Several protocols have been developed to effectively overcome the blood group barrier in renal transplantation. In the evolution of these protocols, one of the latest steps was the combination of anti-CD20 treatment with antigen-specific immunoadsorptions. Over the last years we have learned that these relatively new protocols carry very promising short-term and intermediate-term results which compare favorably to the outcome of ABO-compatible living donor transplantations. Latest reports suggest that combining immunoadsorptions with rituximab does not result in an increased risk of infectious complications or tumors in the first years after transplantation compared to ABO-compatible living donor transplantations. We recently demonstrated that a majority of patients with isoagglutinin titers >1:128 can be safely transplanted using rituximab and immunoadsorptions without an added risk of early antibody-mediated rejections. We have also shown that a cost saving 'on-demand strategy' of postoperative immunoadsorptions based on careful titer monitoring can be used as an alternative to preemptively scheduled immunoadsorptions. Although rituximab and antigen-specific immunoadsorptions are significantly less invasive than splenectomy and plasma-pheresis, long-term follow-up of patients treated with a combination of anti-CD20 antibody and antigen-specific immunoadsorption will be needed to benchmark this therapeutic option in relation to more established protocols.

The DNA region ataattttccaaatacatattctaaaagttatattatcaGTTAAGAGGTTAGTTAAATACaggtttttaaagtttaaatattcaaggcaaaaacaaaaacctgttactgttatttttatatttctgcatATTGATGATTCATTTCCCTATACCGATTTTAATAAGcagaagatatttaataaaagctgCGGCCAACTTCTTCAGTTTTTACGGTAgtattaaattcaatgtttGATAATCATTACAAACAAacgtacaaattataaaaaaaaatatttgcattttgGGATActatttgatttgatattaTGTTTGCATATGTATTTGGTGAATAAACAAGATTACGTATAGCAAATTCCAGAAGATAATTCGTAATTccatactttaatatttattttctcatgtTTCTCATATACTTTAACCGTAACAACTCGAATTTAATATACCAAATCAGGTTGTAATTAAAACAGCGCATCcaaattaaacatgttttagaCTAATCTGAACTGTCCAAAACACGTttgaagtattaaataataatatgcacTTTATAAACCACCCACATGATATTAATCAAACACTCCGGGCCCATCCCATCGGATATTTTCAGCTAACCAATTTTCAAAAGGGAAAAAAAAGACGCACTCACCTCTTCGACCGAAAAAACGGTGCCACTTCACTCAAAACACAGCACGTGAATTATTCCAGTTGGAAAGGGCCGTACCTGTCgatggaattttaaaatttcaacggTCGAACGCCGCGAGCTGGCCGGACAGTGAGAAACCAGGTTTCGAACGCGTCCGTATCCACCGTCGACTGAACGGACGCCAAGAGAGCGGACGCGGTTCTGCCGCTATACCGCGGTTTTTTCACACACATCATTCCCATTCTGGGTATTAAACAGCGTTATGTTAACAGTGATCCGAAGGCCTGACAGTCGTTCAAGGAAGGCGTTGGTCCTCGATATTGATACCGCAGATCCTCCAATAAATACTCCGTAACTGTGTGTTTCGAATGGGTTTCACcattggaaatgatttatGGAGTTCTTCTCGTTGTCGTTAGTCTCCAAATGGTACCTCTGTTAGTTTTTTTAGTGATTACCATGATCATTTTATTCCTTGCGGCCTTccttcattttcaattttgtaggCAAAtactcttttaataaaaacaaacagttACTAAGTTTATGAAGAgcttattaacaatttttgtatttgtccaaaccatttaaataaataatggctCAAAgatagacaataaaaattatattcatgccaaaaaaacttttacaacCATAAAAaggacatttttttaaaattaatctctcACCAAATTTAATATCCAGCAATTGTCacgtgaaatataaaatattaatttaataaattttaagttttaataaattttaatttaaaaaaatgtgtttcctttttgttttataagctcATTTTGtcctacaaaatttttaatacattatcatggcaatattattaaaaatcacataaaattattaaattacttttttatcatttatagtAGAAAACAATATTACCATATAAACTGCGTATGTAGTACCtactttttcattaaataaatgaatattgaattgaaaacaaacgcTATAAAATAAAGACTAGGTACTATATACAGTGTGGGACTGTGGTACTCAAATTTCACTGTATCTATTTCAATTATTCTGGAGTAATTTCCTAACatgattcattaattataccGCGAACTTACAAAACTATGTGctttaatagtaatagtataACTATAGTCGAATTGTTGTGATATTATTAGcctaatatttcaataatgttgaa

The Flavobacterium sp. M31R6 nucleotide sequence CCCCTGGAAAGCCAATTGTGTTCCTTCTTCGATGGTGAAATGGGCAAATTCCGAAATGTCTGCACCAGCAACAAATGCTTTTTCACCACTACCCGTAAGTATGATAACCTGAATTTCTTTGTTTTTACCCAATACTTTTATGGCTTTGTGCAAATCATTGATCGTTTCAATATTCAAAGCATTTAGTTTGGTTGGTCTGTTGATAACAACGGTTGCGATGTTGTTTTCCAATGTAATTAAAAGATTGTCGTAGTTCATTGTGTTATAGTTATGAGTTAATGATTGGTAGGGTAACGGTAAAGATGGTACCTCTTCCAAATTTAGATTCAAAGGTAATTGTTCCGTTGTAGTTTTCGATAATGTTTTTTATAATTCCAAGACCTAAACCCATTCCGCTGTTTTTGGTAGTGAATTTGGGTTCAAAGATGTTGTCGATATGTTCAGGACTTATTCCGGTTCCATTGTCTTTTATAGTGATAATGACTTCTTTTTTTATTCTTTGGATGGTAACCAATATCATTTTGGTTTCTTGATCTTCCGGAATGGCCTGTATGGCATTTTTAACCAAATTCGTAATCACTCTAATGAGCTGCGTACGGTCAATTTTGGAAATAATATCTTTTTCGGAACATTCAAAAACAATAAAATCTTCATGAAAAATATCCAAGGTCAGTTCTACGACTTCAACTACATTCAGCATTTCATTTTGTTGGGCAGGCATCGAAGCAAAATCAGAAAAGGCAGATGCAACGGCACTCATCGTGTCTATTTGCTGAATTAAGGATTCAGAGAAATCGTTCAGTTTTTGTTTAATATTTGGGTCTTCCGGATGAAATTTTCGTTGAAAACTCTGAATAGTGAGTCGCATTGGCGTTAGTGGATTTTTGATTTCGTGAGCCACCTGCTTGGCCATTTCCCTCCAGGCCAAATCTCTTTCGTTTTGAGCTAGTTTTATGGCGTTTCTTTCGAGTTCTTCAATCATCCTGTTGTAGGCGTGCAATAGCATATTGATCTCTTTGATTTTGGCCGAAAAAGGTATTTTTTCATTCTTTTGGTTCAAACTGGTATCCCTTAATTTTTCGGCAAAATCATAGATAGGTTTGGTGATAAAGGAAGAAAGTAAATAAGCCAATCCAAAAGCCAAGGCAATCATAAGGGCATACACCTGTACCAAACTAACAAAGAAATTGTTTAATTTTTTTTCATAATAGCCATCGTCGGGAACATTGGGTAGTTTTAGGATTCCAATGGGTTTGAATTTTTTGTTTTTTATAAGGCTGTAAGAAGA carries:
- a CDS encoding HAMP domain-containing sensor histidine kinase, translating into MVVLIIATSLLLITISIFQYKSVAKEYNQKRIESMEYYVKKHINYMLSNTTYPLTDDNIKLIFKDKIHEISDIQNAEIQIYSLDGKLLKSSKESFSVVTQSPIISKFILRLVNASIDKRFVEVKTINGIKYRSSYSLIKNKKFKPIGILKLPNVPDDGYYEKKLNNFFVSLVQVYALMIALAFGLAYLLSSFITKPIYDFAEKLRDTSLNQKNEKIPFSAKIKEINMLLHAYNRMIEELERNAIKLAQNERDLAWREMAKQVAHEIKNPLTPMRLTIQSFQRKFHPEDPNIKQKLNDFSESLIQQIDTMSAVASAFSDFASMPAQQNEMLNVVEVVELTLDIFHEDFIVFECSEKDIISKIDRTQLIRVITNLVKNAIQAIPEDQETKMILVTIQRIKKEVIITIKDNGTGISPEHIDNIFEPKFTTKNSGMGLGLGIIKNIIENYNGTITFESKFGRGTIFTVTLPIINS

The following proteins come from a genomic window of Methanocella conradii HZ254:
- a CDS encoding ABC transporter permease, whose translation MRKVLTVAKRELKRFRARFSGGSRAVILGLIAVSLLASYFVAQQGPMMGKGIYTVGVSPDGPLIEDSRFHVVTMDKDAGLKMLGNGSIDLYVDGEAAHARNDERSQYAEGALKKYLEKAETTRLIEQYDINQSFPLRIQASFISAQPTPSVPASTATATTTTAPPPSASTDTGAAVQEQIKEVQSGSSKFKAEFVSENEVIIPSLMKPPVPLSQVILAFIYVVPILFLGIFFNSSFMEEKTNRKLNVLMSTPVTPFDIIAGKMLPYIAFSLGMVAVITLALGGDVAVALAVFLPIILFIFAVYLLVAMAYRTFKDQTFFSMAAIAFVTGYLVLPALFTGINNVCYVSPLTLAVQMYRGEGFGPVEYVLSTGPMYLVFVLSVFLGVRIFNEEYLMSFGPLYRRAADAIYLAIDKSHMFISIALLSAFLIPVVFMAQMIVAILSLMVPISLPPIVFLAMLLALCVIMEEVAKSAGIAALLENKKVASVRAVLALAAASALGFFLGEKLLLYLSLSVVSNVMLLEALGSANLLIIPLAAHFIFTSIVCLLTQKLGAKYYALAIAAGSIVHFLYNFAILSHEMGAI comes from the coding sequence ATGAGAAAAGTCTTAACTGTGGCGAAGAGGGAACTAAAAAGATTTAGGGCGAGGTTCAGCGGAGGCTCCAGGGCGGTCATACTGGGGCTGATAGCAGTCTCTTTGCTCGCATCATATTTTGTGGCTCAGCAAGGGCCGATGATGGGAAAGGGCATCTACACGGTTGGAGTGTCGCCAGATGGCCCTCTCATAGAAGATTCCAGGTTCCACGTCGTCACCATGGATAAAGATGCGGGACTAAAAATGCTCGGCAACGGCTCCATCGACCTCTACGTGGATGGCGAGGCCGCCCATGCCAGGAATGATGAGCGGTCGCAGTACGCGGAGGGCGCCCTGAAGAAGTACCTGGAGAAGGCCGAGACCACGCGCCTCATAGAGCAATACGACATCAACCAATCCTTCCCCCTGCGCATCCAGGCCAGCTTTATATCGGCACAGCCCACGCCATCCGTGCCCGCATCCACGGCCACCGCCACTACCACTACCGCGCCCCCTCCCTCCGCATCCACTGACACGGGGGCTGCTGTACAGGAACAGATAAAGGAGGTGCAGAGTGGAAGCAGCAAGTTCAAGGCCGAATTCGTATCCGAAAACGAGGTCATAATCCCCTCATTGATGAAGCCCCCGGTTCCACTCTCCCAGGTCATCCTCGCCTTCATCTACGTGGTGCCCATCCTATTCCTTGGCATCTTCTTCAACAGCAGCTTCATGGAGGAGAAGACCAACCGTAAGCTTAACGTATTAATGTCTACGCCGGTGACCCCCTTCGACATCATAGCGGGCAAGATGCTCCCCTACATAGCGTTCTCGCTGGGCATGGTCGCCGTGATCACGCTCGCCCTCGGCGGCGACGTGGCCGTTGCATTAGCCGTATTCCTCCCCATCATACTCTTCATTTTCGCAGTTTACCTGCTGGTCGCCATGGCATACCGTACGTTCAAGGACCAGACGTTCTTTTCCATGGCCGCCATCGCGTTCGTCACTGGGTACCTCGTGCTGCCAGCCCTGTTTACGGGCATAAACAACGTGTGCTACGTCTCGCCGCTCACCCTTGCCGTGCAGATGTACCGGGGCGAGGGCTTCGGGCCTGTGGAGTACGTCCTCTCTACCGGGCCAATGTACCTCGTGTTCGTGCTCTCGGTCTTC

Copyright (c) 2009 S. Karger AG, Basel.